The Elizabethtown Police Department Special Response Team and Crisis Negotiation Team would have made legendary UCLA men’s basketball coach John Wooden proud last Sunday.
It was Wooden, who quipped on numerous occasions, this phrase: “Failing to prepare is preparing to fail.”
EPD’s SRT and CNT units train and prepare a long time for a “what-if” situation.
The “what if” occurred Sunday when an Elizabethtown man, armed with multiple weapons including a crossbow, barricaded himself in a two-story building on South Miles Street.
Through the efforts of the two EPD units and help from several other agencies, a potentially volatile standoff between David Cooke and law enforcement was settled without anyone being injured. Cooke has been charged with multiple felonies related to the events of the day, including a reported assault on a woman and the attempted murder of a police officer when he is alleged to have fired an arrow at the officer, grazing a concrete area where they were located.
Through training and practice, the negotiation team managed to have Cooke give himself up without causing harm to himself or others.
You never know if training will actually work until you are faced with a situation such as the one that developed Sunday that led to Cooke barricading himself for about nine hours.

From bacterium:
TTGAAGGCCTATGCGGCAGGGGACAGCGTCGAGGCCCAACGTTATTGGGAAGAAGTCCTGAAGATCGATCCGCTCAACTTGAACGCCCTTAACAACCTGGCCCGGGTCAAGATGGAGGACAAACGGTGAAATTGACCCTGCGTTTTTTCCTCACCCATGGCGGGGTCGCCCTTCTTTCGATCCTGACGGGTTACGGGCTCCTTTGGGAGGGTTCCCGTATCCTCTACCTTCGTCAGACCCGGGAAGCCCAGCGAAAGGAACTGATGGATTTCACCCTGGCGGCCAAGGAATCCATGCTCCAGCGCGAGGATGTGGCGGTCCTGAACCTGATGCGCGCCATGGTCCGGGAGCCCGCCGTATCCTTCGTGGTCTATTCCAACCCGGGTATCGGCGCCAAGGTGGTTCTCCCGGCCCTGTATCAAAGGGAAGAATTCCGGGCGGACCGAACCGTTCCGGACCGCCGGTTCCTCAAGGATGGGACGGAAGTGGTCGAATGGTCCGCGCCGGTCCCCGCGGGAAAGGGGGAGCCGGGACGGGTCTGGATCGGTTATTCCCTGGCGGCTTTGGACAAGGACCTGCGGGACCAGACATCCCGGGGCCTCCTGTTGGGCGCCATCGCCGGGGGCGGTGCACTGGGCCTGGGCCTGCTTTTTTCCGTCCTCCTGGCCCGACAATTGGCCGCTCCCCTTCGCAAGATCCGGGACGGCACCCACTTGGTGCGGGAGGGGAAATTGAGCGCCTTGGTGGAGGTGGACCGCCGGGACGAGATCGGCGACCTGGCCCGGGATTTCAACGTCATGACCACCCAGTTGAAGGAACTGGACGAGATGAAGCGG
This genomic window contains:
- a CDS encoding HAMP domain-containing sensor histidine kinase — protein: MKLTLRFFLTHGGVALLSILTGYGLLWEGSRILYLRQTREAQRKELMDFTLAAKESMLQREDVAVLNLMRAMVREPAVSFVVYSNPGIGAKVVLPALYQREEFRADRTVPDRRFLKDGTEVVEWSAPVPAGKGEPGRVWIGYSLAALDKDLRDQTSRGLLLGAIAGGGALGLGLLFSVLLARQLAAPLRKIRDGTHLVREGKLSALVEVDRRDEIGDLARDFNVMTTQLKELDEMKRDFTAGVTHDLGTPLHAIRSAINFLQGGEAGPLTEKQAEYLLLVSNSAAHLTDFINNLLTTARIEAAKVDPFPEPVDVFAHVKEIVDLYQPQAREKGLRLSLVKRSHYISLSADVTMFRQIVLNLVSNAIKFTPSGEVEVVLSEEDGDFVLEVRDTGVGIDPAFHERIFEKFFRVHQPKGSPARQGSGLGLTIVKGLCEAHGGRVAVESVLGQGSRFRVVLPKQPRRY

That nobody was injured, including Cooke, is a testament to the fine work by the department and their support system Sunday.
The training and commitment paid off. Imagine if these dedicated officers hadn’t trained for a circumstance such as this one? A potentially dangerous situation could have escalated quickly.
The EPD units responded admirably under trying circumstances.
In a time where police aren’t viewed favorably by some in the United States because of the actions of some officers, the Special Response Team and Crisis Negotiation Team of EPD displayed patience and composure and settled the standoff ideally.
“Failing to prepare is preparing to fail” and Wooden would have been proud to see those words put to such good use. Our community also should be proud and support the fine men and women who protect and serve in Elizabethtown, and around Hardin County, every day of the year.
This editorial reflects a consensus of The News-Enterprise editorial board.